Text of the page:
When it comes to cooking salmon, perhaps there’s no better place to find inspiration than Japanese food. Whether raw or cooked, this exquisite cuisine knows how to bring out the best in salmon for dishes that taste as good as they look.
Our Miso Salmon Recipes list introduces you to miso, a traditional Japanese condiment that’s beloved for its complex flavors and culinary versatility. Good for more than just the classic soup, this condiment will surprise you with the different ways it can transform a salmon dish.
What Does Miso Taste Like?
Miso is a staple Japanese cooking paste typically made by fermenting soybeans with salt, rice, barley, and koji - a mold used in the production of many traditional condiments. This ingredient combination creates a unique mixture of salty, savory, and sweet with a lingering umami aftertaste.
Depending on the specific ingredients, miso’s colors can range from a pale tan to reddish or dark brown. The flavors also vary accordingly, with the light types being sweet and mellow and the dark ones being more savory and hearty.
Check out Our Most Popular Miso Salmon Recipes
Despite the diversity in flavors, these miso salmon recipes are not all that difficult to make. Here are our top picks for easy and delicious dishes you can make with this delectable condiment.
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Miso Salmon Recipe
If bold, unapologetic flavors are what you seek, you’ve found your winner. Miso Salmon has a basic soy, sesame, and mirin base that is deeply umami. Some say the fish sauce essence is too strong, others say it’s just the right amount of punch. Either way, there’s only one way for you to find out: make it today.
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What Is Miso Used for?
Miso is typically used as a seasoning. This paste can be added to almost any savory dish to enhance the flavors and enrich the textures. It’s incredibly adaptable, so it works great both as a key ingredient and a complementary side condiment.
The most common use for miso is perhaps miso soup, a classic side dish that appears in most Japanese meals. This unique paste can also be used in many other ways such as making salad dressings, glazes, marinades, gravy, and broths.
Substitutes for Miso Paste
Miso’s deeply complex layers of flavors can be difficult to replicate. However, if you don’t have this ingredient readily available, here are some alternatives that you can use to achieve a similar taste and texture.
Made from the same main ingredients, soy sauce has similarities that make it an excellent substitute for miso. Its salty and savory notes are better suited for replacing the darker varieties.
It’s also worth noting that in terms of consistency, soy sauce is quite thin and watery, while miso is creamy and thick. Ergo, it’s better as a substitute in recipes where miso isn’t the main ingredient.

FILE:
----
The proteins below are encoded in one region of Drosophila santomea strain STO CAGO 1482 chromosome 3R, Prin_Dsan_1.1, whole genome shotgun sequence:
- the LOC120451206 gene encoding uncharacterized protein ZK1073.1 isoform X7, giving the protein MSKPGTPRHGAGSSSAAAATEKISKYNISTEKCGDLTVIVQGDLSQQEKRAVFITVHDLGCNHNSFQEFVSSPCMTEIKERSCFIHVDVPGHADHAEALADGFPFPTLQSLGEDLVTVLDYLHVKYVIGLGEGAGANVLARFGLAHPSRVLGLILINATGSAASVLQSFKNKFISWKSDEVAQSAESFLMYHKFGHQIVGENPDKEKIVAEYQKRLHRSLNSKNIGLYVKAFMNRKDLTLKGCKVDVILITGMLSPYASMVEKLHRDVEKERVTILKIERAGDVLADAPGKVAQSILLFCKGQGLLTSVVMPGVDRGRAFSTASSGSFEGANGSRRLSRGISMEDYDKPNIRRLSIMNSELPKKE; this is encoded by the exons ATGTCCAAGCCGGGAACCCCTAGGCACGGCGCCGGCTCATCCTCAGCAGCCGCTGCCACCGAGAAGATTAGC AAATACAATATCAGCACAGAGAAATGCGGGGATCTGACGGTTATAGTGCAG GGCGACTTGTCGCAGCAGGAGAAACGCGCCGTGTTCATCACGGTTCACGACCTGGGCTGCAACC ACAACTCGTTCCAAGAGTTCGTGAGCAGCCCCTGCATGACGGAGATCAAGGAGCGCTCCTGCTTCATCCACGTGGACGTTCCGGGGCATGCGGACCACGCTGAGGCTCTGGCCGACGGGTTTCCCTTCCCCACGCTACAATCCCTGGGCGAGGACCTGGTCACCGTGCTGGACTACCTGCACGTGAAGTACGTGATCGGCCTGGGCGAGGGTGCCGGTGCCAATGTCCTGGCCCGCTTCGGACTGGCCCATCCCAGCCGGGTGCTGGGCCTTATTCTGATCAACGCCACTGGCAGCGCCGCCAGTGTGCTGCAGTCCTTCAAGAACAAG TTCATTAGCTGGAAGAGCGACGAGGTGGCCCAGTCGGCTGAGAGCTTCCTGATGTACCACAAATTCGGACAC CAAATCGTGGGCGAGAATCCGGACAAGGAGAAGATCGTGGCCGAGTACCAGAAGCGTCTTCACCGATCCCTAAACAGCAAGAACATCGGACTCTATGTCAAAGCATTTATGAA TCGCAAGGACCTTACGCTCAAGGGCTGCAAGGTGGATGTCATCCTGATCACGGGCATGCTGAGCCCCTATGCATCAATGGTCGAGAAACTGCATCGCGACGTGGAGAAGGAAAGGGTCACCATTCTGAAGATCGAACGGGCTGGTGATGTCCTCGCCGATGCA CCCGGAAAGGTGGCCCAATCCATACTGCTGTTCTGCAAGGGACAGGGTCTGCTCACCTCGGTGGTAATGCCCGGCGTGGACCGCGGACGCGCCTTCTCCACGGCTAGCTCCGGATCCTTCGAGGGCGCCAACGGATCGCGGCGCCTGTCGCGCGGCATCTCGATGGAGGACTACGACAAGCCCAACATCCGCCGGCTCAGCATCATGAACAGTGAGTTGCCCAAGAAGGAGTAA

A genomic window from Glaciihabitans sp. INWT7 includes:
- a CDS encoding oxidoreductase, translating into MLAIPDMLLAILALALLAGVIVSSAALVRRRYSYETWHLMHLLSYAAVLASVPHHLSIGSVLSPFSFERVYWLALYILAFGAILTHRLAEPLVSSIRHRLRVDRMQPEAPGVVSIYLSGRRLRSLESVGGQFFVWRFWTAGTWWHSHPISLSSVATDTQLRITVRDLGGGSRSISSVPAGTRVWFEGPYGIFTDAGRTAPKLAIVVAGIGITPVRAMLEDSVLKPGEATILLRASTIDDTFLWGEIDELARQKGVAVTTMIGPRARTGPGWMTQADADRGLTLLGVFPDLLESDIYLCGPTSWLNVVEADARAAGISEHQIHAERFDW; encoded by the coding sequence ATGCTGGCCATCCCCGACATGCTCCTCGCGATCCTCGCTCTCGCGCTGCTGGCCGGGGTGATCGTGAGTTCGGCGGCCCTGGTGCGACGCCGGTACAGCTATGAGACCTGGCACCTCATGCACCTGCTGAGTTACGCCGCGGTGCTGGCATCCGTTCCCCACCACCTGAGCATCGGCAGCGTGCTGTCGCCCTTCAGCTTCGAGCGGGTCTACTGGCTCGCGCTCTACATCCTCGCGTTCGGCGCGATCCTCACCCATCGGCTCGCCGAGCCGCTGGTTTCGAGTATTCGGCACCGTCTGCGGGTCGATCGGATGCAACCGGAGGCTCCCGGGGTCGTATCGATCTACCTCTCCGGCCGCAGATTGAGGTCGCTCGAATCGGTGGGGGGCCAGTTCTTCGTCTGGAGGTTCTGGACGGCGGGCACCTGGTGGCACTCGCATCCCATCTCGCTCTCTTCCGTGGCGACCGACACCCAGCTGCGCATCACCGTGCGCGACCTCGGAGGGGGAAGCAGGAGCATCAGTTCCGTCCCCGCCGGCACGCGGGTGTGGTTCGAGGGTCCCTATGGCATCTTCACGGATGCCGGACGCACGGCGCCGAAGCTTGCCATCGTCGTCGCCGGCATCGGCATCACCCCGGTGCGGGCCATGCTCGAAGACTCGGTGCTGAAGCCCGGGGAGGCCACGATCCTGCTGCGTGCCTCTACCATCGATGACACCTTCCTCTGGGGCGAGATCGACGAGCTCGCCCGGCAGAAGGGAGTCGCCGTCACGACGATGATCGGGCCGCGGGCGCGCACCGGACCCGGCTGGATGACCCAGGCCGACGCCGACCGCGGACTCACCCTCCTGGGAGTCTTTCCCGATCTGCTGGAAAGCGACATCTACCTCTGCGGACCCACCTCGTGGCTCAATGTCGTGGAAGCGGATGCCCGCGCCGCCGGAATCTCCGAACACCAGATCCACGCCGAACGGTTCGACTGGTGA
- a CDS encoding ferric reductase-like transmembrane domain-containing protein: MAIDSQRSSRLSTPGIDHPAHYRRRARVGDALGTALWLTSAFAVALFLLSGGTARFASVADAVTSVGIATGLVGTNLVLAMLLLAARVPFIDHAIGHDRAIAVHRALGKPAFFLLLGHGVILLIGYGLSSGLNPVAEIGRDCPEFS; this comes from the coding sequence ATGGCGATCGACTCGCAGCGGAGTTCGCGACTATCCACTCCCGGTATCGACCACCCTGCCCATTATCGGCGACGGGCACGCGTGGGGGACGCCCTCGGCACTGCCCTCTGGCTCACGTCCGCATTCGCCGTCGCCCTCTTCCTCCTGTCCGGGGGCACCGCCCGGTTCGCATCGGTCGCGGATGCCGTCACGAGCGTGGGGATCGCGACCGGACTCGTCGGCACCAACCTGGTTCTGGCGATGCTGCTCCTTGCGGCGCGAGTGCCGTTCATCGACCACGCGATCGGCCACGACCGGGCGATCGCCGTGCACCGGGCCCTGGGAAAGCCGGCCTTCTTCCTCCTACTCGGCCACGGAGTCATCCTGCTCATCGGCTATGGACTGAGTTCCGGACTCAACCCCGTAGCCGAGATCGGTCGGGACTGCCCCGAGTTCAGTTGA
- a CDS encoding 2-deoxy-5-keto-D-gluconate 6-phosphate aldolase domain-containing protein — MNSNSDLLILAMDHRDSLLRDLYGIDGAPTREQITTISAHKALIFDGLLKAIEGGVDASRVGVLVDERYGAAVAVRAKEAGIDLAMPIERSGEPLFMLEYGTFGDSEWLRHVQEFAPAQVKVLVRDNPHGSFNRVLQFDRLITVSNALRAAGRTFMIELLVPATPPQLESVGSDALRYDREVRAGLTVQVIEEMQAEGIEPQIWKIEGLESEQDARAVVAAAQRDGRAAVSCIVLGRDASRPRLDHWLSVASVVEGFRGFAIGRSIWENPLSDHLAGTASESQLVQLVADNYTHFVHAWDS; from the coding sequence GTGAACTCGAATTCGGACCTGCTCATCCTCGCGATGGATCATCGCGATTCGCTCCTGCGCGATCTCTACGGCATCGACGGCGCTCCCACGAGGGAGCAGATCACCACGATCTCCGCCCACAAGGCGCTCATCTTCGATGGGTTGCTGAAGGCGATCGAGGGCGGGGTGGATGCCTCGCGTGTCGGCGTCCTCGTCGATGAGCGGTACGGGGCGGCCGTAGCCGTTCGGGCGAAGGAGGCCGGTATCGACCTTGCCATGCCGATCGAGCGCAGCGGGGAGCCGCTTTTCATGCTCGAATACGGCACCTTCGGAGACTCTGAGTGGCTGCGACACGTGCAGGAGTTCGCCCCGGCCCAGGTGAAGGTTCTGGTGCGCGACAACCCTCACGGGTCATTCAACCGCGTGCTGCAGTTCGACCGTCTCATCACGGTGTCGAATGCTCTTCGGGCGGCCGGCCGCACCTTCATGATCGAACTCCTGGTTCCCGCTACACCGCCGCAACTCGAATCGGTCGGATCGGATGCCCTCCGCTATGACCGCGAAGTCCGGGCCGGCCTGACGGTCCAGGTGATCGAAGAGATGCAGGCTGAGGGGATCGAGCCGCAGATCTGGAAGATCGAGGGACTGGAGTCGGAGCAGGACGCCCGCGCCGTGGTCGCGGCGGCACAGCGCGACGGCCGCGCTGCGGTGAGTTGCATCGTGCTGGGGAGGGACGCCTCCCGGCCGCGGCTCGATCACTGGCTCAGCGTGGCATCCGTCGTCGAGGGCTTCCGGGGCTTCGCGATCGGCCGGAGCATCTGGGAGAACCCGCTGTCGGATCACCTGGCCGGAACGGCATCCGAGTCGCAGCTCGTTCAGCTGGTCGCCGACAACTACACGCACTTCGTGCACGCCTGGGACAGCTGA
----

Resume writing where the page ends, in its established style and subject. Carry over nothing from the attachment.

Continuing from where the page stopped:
Flavor-wise, tahini doesn’t have the same umami complexity as miso. It leans more towards nutty and earthy with a slightly bitter undertone. However, its creamy consistency makes for a decent substitute in recipes where miso is used to set the base texture.
This pantry staple is a good way to give your dish the umami undertone that miso is famously known for. You can add additional herbs, sauces, and spices to enrich the overall dish and give it similar qualities to the Japanese paste.
Tips to Make the Best Miso Salmon
Miso can be a relatively foreign ingredient to western cooks, especially if you’re unfamiliar with Japanese cuisine. Here are a few tips for minor adjustments you can make that will result in a better miso salmon dish:
- Choose the Right Type of Miso
As mentioned above, miso has a broad spectrum of flavors suitable for different types of food. White and yellow miso go better in dressings and soups, while the darker varieties’ strong taste is more suitable for glazes, marinades, and stews.
- Wipe the Marinade off Before Cooking
Miso burns pretty easily so you should wipe it off when cooking salmon with high-heat methods. As it is a marinade, the meat should already be thoroughly infused with rich flavors. If you still want a caramelized glaze, you can brush a thin layer over the fillet, but don’t leave it drenched like you might with other sauces.
- Thin the Miso to Avoid Lumps
Miso’s thick texture means it can turn out quite lumpy when used to make soups, dressings, and sauces. You can counter this by thoroughly mixing the paste with another liquid, such as olive oil, lime juice, water, broth, etc., or simply putting it through a strainer.
What to Serve With Miso Salmon
Miso salmon recipes are generally quite flavorful and filling, so your side dish choices don’t have to be too complicated. You can consider the following dishes for when you want to make a complete meal:
Regardless of what your miso salmon tastes like, a steamy bed of fluffy rice is always a suitable companion. Jasmine rice has a delicate and mildly fragrant taste that complements the savory miso quite nicely. You can also consider brown rice or cauliflower rice if you want something low-carb.
Similar to rice, noodles are also incredibly versatile, thanks to their simplicity. You can stir-fry some egg noodles with vegetables, then top with sesame seeds. If you have other Japanese condiments on hand, you can also quickly whip up a bowl of ramen or soba noodles.
Roasted or sautéed vegetables are flavorful side dishes you can put together in a few simple steps. These veggies are infused with delectable spices and cooked to crispy perfection, making them the ideal choices to accompany your tender miso salmon.
Miso is a marvelous condiment that offers a flavorful twist to any dish it appears in. If you’re looking for new and refreshing ideas for salmon dishes, take a look at our list of Miso Salmon Recipes and get inspired.